Franz Joseph Haydn (1732-1809)

Symphony # 2 in C Major, Hob. 1:2

Instrumentation: 2 Oboes, Bassoon, 2 French Horns, Strings and Harpsichord Continuo

“A bachelor, in my opinion, is only half alive.”-Mozart, in a letter to his father, in an attempt to convince him of the validity his engagement to Constanze Weber

If in the whole wide world
But one mean wife there is,
How sad that each of us
Should think this one is his!

-Poem by Gotthold Lessing (1729-1781), used by Haydn as the text to a vocal canon, most likely composed in response to his ill-fated marriage

Haydn and Mozart: Similar, but Very, Very Different

If we were to search for similarities between Haydn and Mozart, our inquiry would immediately turn up two important factors: both were working as professional musicians while still children (though of course Mozart had the more glamorous setting), and both married the sister of the women they were actually in love with.

From there, of course, most similarities would end. Mozart was a child prodigy whose brilliance blazed across the heavens to amaze all who beheld his talents. Haydn would require much more time to develop into what could arguably be cited as one of the wonders of music history. His mastery of structure, harmony and modulation, his amazing output in exploring the new genres of symphony and string quartet-all these factors combined to create a composer whose contributions to music are seldom matched. And while both Haydn and Mozart are considered to be the supreme voices of the elegance of the Classical Era, their marriages were altogether quite different: basically, Mozart was happy. Haydn was not.

Only Seven Years Old, and Already a Soprano at St. Stephen’s Cathedral

Born into challenging economic circumstances in the Austrian village of Rohrau, Haydn’s beautiful singing came to the attention of Johann Georg Reutter (1708-1772), the director of music in St. Stephen’s Cathedral. Reutter, who was traveling throughout Austria searing for choirboys, happened to hear Haydn’s singing and immediately engaged him as a soprano. (Sidebar: It has often been related, though never proven, that Reutter was especially taken with the boy’s ability to sing trills.)  At the age of seven, Haydn embarked on a lifelong career in music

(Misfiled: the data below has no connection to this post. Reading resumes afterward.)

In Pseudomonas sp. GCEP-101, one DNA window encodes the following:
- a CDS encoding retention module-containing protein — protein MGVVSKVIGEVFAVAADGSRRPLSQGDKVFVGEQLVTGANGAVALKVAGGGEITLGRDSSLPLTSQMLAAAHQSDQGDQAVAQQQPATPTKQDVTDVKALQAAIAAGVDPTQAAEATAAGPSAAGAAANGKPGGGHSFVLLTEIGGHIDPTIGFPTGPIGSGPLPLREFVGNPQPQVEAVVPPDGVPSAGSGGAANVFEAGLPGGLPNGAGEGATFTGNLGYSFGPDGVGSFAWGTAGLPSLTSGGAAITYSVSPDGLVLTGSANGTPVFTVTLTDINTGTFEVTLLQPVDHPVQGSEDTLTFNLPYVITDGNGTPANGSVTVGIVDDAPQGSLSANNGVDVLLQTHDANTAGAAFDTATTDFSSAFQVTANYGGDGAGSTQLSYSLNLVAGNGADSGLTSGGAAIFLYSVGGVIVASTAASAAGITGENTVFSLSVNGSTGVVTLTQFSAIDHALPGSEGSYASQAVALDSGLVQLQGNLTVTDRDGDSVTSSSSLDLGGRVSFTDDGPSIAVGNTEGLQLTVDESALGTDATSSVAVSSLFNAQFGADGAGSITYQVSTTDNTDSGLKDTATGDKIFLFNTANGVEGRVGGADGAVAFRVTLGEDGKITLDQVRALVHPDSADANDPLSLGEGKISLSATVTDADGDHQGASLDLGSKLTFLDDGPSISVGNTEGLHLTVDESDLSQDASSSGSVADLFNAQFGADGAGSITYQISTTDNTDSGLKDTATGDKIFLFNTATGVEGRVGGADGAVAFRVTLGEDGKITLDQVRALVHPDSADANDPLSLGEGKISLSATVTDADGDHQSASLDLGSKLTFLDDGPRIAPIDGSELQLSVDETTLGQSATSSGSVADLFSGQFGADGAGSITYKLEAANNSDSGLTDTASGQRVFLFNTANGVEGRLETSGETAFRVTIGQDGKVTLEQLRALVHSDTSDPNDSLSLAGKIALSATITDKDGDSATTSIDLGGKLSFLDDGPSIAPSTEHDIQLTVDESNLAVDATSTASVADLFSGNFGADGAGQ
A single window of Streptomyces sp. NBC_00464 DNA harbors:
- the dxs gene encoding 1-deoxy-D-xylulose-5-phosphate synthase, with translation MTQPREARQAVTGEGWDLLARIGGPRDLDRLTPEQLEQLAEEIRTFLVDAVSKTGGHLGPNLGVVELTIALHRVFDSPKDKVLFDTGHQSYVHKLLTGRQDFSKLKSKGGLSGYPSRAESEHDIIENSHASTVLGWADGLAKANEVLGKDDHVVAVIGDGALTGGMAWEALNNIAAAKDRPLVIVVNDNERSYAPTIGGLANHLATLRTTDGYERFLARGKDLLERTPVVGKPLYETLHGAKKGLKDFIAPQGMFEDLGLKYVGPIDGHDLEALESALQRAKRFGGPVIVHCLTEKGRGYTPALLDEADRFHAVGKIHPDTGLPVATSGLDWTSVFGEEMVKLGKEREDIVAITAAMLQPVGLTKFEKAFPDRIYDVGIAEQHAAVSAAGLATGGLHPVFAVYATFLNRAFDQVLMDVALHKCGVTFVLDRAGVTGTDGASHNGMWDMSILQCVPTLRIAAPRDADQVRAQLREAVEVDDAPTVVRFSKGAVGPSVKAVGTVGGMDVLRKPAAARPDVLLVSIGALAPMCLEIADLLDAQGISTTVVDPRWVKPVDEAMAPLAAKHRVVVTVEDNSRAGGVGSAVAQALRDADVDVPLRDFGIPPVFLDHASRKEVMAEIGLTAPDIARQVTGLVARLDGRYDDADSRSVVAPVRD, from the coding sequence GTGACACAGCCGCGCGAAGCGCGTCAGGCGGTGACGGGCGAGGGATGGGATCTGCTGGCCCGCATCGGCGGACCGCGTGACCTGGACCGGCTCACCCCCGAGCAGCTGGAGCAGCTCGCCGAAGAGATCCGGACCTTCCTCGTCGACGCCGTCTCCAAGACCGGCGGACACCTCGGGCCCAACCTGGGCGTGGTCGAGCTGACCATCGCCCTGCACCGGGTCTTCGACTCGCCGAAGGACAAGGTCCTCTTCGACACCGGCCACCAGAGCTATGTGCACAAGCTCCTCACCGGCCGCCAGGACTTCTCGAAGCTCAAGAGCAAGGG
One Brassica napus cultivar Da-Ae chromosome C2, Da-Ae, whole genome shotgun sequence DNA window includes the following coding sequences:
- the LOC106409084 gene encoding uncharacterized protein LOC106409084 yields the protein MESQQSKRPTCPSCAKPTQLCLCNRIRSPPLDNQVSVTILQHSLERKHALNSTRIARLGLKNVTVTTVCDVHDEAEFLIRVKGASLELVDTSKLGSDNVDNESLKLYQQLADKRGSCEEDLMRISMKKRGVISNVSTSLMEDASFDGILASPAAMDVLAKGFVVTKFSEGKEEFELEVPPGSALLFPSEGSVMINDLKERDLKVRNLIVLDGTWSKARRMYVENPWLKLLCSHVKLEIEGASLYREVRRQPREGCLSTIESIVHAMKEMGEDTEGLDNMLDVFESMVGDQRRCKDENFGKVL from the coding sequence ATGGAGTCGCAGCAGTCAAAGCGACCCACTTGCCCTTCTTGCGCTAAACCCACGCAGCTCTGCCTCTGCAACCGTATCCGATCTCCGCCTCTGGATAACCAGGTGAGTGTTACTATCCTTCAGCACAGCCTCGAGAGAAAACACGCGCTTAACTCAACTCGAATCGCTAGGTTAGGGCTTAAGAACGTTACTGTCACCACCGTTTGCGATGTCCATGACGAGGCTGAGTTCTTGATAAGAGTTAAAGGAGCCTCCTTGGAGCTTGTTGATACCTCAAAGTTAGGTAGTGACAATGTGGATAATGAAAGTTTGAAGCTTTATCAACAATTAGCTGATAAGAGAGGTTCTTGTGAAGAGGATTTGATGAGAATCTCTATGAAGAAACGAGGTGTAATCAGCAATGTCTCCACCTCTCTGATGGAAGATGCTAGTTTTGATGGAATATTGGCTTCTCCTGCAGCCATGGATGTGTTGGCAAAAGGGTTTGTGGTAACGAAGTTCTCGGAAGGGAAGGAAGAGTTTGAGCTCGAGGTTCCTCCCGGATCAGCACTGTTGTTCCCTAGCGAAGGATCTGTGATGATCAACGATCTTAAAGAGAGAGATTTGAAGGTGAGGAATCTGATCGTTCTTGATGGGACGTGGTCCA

But It Was Only a Joke….Really!

Ten years later, Haydn was an excellent player of the violin, harpsichord and timpani drums. His beautiful soprano voice was, unfortunately, gone. Reutter, who was not willing to utilize Haydn’s other gifts, was now eager to expel the young musician. Haydn’s own brand of humor provided Reutter the means of doing this.

Ever the jokester, Haydn dipped the pigtail of another choir member in ink. Reutter immediately threatened to cane him on the hand (a form of antiquated punishment).

Haydn, confident in his position, proudly replied that he would rather be expelled from St. Stephens than be caned. This was exactly the opening Reutter was looking for. On a cold, bleak November day, Haydn, who would be known as the Father of the Symphony, was turned out on the streets of Vienna.

Making Something Out of Nothing

Haydn’s instinct for survival, a trait which had served him well all his life, now was activated in full force. He immediately secured private students and played organ in various churches while playing the violin on the streets. Living in an attic apartment, Haydn later declared, “I am living proof to young people everywhere that something can be made out of nothing.” (Sidebar: Quote is based from Haydn biographer Dies)

I Thought I Loved Her…..

In seeking students, he became employed by the Keller family to teach both daughters the art of keyboard playing and singing. Johann Peter Keller was an established wig maker in Vienna. His two daughters, Theresa (1733-?) and Maria Anna (1730-1800), were quite different. Theresa was enthusiastic in her studies, Maria Anna (the older) seemed indifferent.